Rob Bremner - Documentary Photographer
Rob Bremner is a Scottish photographer known for his striking images of Liverpool’s Everton and Vauxhall neighbourhoods in the 1980s. These areas were considered among the most deprived in Britain at the time, but Bremner saw beauty and humanity in the people who lived there. He spent years capturing their stories on film, inspired in part by his mentor and friend, the renowned street photographer Tom Wood.
Born and raised in Wick, a small fishing town in the north of Scotland, Bremner moved to Merseyside in 1983 to study at Wallasey School of Art. It was there that he met Wood and crossed paths with another influential photographer, Martin Parr, who was working on a series of images about New Brighton.
Despite a brief stint at Newport College of Art in Wales, Bremner found himself drawn back to Liverpool, where he immersed himself in the local culture and helped Wood in his darkroom. The city was facing serious challenges at the time, including high unemployment, drug use, and organized crime. But Bremner saw hope and resilience in the people he met, and his photographs offer a unique window into this turbulent era of British history.
As a follower of Rob’s Instagram and his photography, I managed to ask him some questions recently.
Q: Rob, how are you doing – what are you doing Photography project-wise right now?
Well, you know, one of the reasons I’m living up here in Scotland is because it’s so cheap compared to Liverpool, or anywhere else. I don’t take photographs up here. I was caring for my mom and dad before they both passed. I want to get back down to Liverpool and take some more photographs. But I’m really hesitant to be doing that. Because a lot of my clients, you know – Times Education Supplements and all of these people that I used to work for – are no longer around. And it’s a case of, do you really want to wind up doing public relations work and stuff like that? You know, it’s all very well going out and taking and taking photographs yourself. But it’s very difficult to make a living doing that.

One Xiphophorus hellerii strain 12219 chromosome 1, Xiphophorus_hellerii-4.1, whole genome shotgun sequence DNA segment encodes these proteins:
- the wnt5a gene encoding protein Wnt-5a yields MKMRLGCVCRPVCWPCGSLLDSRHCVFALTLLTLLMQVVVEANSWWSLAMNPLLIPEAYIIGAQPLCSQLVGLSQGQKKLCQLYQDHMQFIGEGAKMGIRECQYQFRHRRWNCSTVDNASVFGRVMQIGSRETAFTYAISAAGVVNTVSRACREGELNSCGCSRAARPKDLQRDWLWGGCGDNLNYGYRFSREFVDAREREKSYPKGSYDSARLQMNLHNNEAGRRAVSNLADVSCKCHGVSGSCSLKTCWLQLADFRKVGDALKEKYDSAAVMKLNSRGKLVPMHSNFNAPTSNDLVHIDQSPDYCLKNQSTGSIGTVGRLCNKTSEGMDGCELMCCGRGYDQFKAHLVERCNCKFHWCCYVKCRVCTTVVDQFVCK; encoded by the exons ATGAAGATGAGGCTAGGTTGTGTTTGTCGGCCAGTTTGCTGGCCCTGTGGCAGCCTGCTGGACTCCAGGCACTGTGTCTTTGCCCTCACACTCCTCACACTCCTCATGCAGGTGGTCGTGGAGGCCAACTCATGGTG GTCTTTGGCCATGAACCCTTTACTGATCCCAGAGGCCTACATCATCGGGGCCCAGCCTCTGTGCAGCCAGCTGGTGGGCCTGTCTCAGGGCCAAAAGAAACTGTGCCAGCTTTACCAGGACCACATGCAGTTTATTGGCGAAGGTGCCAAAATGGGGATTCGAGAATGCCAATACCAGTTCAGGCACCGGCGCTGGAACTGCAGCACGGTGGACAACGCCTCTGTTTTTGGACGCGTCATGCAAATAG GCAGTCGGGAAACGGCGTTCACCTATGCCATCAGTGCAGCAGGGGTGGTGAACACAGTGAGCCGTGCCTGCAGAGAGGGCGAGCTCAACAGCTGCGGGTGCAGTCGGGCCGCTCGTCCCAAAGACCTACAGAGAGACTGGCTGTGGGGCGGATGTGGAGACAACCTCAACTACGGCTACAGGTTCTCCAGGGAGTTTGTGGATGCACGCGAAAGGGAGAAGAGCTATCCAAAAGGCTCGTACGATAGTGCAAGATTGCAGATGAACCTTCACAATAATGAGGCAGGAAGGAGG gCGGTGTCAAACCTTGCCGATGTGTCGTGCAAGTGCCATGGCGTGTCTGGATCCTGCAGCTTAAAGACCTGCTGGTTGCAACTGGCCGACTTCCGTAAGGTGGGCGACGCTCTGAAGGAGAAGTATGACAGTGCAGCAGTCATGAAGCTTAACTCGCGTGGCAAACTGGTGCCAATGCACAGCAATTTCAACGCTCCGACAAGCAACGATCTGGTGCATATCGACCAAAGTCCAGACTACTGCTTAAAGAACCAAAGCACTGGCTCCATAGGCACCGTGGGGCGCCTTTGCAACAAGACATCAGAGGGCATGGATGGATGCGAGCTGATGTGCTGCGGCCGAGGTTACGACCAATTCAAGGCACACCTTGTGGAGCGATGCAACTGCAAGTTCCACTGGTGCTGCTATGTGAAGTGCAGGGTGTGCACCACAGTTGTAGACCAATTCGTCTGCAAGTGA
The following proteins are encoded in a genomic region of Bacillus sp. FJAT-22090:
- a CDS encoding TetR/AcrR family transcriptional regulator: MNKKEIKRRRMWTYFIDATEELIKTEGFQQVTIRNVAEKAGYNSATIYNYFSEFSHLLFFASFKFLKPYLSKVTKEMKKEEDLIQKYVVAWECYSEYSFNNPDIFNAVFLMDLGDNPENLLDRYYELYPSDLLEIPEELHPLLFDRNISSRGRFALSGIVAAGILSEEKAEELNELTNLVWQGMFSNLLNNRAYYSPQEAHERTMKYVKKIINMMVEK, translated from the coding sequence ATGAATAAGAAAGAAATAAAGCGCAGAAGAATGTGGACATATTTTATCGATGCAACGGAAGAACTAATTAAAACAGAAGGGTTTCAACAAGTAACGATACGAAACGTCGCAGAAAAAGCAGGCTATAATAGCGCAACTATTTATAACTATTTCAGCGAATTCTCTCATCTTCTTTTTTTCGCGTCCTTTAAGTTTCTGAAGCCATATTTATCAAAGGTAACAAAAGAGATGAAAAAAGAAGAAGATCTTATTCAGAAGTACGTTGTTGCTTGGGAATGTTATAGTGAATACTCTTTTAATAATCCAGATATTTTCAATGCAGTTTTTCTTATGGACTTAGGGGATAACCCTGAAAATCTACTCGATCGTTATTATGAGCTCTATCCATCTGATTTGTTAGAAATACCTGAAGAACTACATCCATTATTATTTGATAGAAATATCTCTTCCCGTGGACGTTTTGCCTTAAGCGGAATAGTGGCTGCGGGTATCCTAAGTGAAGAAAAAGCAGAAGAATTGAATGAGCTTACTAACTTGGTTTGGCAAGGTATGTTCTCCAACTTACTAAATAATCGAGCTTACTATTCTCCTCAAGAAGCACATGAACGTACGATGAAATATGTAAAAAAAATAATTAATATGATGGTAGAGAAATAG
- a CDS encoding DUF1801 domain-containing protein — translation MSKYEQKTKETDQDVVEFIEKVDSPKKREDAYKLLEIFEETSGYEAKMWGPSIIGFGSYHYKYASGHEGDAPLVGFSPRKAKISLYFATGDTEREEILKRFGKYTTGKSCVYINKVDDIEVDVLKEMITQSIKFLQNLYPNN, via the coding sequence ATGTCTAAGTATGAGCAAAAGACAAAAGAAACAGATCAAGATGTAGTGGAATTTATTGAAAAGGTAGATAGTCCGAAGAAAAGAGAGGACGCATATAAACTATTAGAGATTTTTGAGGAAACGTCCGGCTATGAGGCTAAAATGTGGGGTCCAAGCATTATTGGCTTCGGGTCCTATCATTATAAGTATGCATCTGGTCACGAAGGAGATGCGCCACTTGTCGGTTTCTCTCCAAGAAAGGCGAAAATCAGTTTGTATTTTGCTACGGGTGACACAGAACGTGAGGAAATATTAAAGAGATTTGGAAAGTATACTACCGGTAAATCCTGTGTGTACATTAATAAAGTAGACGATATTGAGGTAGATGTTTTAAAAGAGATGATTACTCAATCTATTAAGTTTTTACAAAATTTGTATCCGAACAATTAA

There are so many photographers leaving college – now, even back in the 90s. I was doing Times Ed and I remember speaking to the guy that worked for them, and he said, ‘Well, there’s more people in college than there are professional photographers in the entire country’. So, it does start to become competitive, I’m sure. I can do family portraits and stuff like that. And I don’t even mind doing the odd wedding, you know, just do it in the documentary style. So yes, I’d like to go down to Liverpool for three months, to see how it pans out.
Q: How did you get into photography and has it always been a profession for you more than a hobby?
It’s a bit of both – I’m not actually shooting anything at the moment, but that’s because of my parents being dead.
I was going to do a thing on my family. My Dad had nine brothers and three sisters, and half the town was related to me, and all they do is gossip and talk, go up and talk about each other behind their backs, as any small town does. So that’s what I was originally going to do whilst I was here, you know, because I had a few good ones that I’d shot that year and stuff like that, but then I just abandoned the idea.
You know, too much on my plate with Dad being with me 24 hours a day anyway. But I’ll get back you know, it’s not something that you forget to do you know, you get your background right. I’m not going to have much problem getting back into doing my own stuff. And then I’m going to try and see if I can raise money from housing associations. Because I wouldn’t mind photographing everyone in Liverpool, 250,000 people, six years, 200 people a day, five days a week with two days off in two weeks holiday – I’ve worked it out. I can’t photograph everyone, but I can ask everyone.